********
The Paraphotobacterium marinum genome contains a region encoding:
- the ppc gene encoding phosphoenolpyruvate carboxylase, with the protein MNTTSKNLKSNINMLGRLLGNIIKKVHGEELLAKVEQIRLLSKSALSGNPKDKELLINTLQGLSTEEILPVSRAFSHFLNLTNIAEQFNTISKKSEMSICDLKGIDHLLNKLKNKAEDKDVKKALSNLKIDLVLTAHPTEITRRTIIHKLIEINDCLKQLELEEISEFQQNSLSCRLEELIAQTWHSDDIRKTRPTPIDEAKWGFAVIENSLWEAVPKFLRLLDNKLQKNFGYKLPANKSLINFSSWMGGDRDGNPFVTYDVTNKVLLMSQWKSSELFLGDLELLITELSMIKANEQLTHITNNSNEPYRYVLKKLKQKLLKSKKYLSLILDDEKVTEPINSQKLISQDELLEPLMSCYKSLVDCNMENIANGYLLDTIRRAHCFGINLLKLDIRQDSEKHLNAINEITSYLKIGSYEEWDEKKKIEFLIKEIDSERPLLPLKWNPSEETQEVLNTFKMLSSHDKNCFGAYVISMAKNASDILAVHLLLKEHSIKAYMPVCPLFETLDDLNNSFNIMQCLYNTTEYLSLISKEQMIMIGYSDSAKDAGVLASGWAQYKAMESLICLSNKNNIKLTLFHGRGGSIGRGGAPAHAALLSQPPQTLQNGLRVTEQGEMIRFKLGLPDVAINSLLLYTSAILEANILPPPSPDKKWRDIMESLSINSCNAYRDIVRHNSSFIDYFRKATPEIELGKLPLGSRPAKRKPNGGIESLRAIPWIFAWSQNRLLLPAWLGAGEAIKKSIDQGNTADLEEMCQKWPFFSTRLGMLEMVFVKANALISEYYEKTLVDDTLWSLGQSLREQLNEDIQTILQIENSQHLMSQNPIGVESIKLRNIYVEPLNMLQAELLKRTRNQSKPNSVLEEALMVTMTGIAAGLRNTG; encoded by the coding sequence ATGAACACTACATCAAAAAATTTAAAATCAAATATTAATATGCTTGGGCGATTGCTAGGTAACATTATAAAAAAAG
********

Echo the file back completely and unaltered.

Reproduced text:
The Paraphotobacterium marinum genome contains a region encoding:
- the ppc gene encoding phosphoenolpyruvate carboxylase, with the protein MNTTSKNLKSNINMLGRLLGNIIKKVHGEELLAKVEQIRLLSKSALSGNPKDKELLINTLQGLSTEEILPVSRAFSHFLNLTNIAEQFNTISKKSEMSICDLKGIDHLLNKLKNKAEDKDVKKALSNLKIDLVLTAHPTEITRRTIIHKLIEINDCLKQLELEEISEFQQNSLSCRLEELIAQTWHSDDIRKTRPTPIDEAKWGFAVIENSLWEAVPKFLRLLDNKLQKNFGYKLPANKSLINFSSWMGGDRDGNPFVTYDVTNKVLLMSQWKSSELFLGDLELLITELSMIKANEQLTHITNNSNEPYRYVLKKLKQKLLKSKKYLSLILDDEKVTEPINSQKLISQDELLEPLMSCYKSLVDCNMENIANGYLLDTIRRAHCFGINLLKLDIRQDSEKHLNAINEITSYLKIGSYEEWDEKKKIEFLIKEIDSERPLLPLKWNPSEETQEVLNTFKMLSSHDKNCFGAYVISMAKNASDILAVHLLLKEHSIKAYMPVCPLFETLDDLNNSFNIMQCLYNTTEYLSLISKEQMIMIGYSDSAKDAGVLASGWAQYKAMESLICLSNKNNIKLTLFHGRGGSIGRGGAPAHAALLSQPPQTLQNGLRVTEQGEMIRFKLGLPDVAINSLLLYTSAILEANILPPPSPDKKWRDIMESLSINSCNAYRDIVRHNSSFIDYFRKATPEIELGKLPLGSRPAKRKPNGGIESLRAIPWIFAWSQNRLLLPAWLGAGEAIKKSIDQGNTADLEEMCQKWPFFSTRLGMLEMVFVKANALISEYYEKTLVDDTLWSLGQSLREQLNEDIQTILQIENSQHLMSQNPIGVESIKLRNIYVEPLNMLQAELLKRTRNQSKPNSVLEEALMVTMTGIAAGLRNTG; encoded by the coding sequence ATGAACACTACATCAAAAAATTTAAAATCAAATATTAATATGCTTGGGCGATTGCTAGGTAACATTATAAAAAAAG